One of the big issues in the story was the school bully, who was shown as getting away with it and being completely unchecked by the teaching staff or the school bus driver; then we're shown the four math bullies encouraging the vandal to douse another student in paint. I'm sorry but this is totally unacceptable. If the girl had accidentally douse herself because of her behavior, that's one thing, but encourage vandalism and violence like this as though it's a good thing, or is supposedly some form of justice is inexcusable in a middle grade book. That's why I'm rating this as a complete fail, and why I'm going back to down-rate the contingent rating I gave the first volume now that the authors have shown me that they have no intention of improving this series.

Saturday, June 13, 2015

The Math Inspectors by Daniel Kenney and Emily Boever

Rating: WARTY!

This is a really short (~127 pages) novel aimed at middle graders. It's book one of a series, and although I originally rated it a conditional 'worthy' the rating was a vote for improvements in future episodes. I had two issues with it which I hoped would be resolved in future episodes in this series. They were not, hence the downgrade. The first problem was with how this novel viewed the police.

I'm writing this review on the same morning that the Dallas police escaped a massacre when a severely disturbed and unfortunately also very violent person launched what appears to have been a one-man assault on a police precinct using bombs and automatic weapons - and this wasn't even a terrorist attack as such. It was just a pissed-off guy who didn't take kindly to police interfering in his cozy little abusive relationship.

Police are human, and as such they can be clueless and idiotic and even violent, but they are all we have between us and a wild west existence where might makes right. I certainly don't want my kids living there, although all too many kids do suffer such an existence. I didn't think this novel took the right tack in portraying these police as being incompetent, arrogant, and downright knee-jerk stupid. Cops are a heck of a lot smarter than that when it comes to seeing through the foggy veil of criminal theft and violence.

The other issue I had was with the portrayal of one of the female characters. One minor problem with this story is that we don't get much information about the four main characters, young children who are really good at solving problems, using math. We didn't get an info dump at the start, for which I was grateful, but we didn't get much info doled out as the story progressed either, which I think was a mistake. Maybe the middle graders won't worry about that. One character we did learn about was Gertie. I can't imagine anyone calling their kid Gertrude these days (or Stanley, or Felix for that matter. Charlotte I can see), but my problem wasn't actually with her name, it was with the fact that she's chubby and evidently sensitive to it.

The problem is that we don't know if this is merely "baby-fat" in which case it's of no concern as long as the kid is otherwise healthy, and eating wisely and exercising judiciously, or if it's really a health problem. It would have been nice to know more, but without better information, I have to say that I was sorry to see this represented as an issue in a world where women are already pressured (and yes from that age and younger) to conform to a certain male ideal as represented on fashion runways, and in movies and TV shows - as well as in an ungodly amount of fiction.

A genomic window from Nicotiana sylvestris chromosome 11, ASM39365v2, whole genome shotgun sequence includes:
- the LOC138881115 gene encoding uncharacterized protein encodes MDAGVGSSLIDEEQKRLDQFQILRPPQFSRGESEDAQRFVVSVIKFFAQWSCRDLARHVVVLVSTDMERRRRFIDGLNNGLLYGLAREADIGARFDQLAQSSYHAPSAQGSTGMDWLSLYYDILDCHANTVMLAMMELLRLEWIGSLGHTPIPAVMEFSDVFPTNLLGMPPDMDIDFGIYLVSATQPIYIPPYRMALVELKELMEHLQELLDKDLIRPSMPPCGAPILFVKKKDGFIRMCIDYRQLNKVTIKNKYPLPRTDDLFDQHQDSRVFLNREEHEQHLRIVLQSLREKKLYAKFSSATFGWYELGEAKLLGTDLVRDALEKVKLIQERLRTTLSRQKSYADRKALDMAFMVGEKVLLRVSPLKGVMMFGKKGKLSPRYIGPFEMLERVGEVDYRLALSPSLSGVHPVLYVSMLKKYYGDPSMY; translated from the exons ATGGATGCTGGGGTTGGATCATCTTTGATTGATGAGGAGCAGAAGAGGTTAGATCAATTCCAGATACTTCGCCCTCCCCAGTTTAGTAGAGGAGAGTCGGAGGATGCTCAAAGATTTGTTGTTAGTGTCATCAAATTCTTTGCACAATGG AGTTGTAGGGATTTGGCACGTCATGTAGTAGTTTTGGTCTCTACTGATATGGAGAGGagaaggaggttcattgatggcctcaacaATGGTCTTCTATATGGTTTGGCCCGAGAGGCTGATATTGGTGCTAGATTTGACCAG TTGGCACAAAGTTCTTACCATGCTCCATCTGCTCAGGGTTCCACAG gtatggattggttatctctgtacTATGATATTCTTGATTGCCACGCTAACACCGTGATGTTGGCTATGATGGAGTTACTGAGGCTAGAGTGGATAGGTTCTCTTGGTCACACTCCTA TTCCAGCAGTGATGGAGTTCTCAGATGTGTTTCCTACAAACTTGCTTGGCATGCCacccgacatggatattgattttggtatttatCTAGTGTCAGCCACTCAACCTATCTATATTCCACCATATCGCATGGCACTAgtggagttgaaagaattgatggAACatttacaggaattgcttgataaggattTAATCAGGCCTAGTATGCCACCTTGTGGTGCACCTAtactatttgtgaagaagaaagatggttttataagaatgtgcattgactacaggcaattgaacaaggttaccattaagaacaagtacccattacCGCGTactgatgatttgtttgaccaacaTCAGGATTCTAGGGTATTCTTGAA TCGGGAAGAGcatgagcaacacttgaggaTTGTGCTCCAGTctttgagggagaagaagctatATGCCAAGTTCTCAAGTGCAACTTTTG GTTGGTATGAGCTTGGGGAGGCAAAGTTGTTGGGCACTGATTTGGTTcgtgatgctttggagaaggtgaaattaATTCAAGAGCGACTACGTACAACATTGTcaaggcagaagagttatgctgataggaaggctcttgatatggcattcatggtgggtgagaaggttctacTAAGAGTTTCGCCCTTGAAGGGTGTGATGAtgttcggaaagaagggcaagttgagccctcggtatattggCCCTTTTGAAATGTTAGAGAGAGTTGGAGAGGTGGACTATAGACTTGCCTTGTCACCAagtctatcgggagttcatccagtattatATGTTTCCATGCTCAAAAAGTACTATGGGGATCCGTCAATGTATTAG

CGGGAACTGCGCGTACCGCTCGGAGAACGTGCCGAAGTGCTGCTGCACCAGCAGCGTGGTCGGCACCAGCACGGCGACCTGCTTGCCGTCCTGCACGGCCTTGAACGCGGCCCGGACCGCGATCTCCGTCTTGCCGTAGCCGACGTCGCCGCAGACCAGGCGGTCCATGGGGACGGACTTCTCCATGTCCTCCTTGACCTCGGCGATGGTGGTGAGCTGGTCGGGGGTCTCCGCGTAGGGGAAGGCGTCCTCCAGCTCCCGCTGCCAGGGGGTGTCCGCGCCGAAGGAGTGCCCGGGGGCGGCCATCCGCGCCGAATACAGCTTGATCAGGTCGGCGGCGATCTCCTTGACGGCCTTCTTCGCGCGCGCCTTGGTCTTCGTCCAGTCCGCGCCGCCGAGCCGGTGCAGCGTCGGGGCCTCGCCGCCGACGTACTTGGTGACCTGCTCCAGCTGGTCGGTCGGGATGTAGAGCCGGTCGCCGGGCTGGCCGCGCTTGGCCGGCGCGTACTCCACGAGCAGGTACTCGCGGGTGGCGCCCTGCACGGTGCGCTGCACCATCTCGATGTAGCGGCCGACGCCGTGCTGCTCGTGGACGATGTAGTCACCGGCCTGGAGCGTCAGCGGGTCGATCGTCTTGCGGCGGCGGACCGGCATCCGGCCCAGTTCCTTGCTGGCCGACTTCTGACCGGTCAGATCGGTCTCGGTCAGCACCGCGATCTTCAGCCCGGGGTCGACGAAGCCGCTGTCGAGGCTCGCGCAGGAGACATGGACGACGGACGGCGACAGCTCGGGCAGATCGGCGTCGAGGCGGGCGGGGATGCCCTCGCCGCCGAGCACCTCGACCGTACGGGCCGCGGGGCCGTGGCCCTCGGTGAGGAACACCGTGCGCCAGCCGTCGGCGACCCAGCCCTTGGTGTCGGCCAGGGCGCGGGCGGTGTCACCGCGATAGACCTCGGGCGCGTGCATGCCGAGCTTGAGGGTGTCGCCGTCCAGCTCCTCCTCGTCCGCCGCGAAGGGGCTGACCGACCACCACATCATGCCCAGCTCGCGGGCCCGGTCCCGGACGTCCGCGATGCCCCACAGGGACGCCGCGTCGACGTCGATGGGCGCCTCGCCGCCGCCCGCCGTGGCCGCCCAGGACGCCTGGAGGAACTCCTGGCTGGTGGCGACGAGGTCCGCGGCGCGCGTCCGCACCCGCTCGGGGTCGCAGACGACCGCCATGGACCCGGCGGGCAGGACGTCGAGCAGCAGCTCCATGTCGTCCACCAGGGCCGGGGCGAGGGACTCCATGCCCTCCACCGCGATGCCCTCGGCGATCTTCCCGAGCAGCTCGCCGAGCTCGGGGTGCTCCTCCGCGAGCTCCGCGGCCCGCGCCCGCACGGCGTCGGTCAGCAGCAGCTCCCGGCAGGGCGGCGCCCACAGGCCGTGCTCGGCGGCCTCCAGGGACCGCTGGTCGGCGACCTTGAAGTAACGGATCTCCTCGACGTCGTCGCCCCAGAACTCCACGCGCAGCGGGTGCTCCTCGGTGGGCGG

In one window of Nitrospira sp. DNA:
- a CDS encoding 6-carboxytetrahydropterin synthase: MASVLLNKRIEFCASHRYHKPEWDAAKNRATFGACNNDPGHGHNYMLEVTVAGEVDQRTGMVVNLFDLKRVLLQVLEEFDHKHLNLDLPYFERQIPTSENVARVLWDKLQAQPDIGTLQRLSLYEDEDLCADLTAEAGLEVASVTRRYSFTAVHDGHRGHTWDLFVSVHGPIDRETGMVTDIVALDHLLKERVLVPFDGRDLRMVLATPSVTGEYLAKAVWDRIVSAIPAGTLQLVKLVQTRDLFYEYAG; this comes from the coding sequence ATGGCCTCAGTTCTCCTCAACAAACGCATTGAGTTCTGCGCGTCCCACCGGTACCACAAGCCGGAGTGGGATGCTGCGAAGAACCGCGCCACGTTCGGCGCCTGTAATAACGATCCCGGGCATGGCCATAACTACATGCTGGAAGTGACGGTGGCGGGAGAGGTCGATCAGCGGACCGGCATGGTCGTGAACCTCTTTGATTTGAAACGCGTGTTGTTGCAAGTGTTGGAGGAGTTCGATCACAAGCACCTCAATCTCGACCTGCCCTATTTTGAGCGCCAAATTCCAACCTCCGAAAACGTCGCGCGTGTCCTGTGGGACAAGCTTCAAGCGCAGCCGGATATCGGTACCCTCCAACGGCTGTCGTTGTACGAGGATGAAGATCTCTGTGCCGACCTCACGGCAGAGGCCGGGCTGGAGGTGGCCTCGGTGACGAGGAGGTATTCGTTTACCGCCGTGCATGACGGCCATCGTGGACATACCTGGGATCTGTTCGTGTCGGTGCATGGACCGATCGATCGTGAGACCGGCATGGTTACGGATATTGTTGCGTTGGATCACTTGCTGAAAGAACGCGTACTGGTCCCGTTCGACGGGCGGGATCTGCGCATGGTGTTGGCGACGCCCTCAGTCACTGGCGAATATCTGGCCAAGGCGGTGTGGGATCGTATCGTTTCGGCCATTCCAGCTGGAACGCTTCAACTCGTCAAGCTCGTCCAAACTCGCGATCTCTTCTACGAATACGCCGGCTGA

In the US, a nation which accounts for only 5% of the world’s population, 30% of people are overweight or obese, and this is going to get worse. This five percent of the population represents thirteen percent of overweight people world-wide. America is living large and that isn't a compliment - it's a tragedy which is not only waiting to happen, it's already happening. This doesn't help those women who have a perfectly fine weight and shape (ie they are neither stick insects nor Goliath beetles) to have this added pressure of feeling like they're part of the problem. This isn't just an adult problem either, it's a children problem too, and it starts at a disturbingly young age. Most people are not overweight, and that includes most women. It doesn't make things better if young children are given to understand that they're overweight when they're really not, so I wish this novel had been clearer, or had not mentioned this issue at all if it's not going to be relevant to the story.

Okay, after that rant, let's get to the story! The four afore-mentioned, Charlotte, Felix, Gertie, and Stanley are sixth-grade friends who love math and like to solve problems. It's commendable that there are books like this showing kids doing math in the real world and getting useful, meaningful results. Frankly, I never cared how many apples Johnny had or how many friends he had to share them equally between. It never happens! But to show Stanley work out that the prime suspect could not have driven his car to the point where police picked him up if he had committed the crime as first indicated, was wonderful! I would have liked to have seen more math - and seen illustrations showing how the math problems are worked rather than the handful of illustrations showing scenes from the story, which were neither very good nor particularly helpful.

I would also have liked to have seen the work-load distributed more evenly over the group, so each of them did some math, rather than have Stanley steamer the math whiz do everything while the others, including the two girls (including the "chubby" one), serve very little purpose other than be his minions. It seems that Gertie's only distinguishing feature is that she has a good memory. I felt that this demeaned her and I would have liked to see a more equitable distribution of talent, work, and drudgery, all of which is needed, and all of which merits praise.

I liked the way that clues were dropped here and there, and that there were some red herrings and wrong turns, but like I said, I was hoping that this series improved as it went on, and instead it has deteriorated. My review of volume two was in January 2017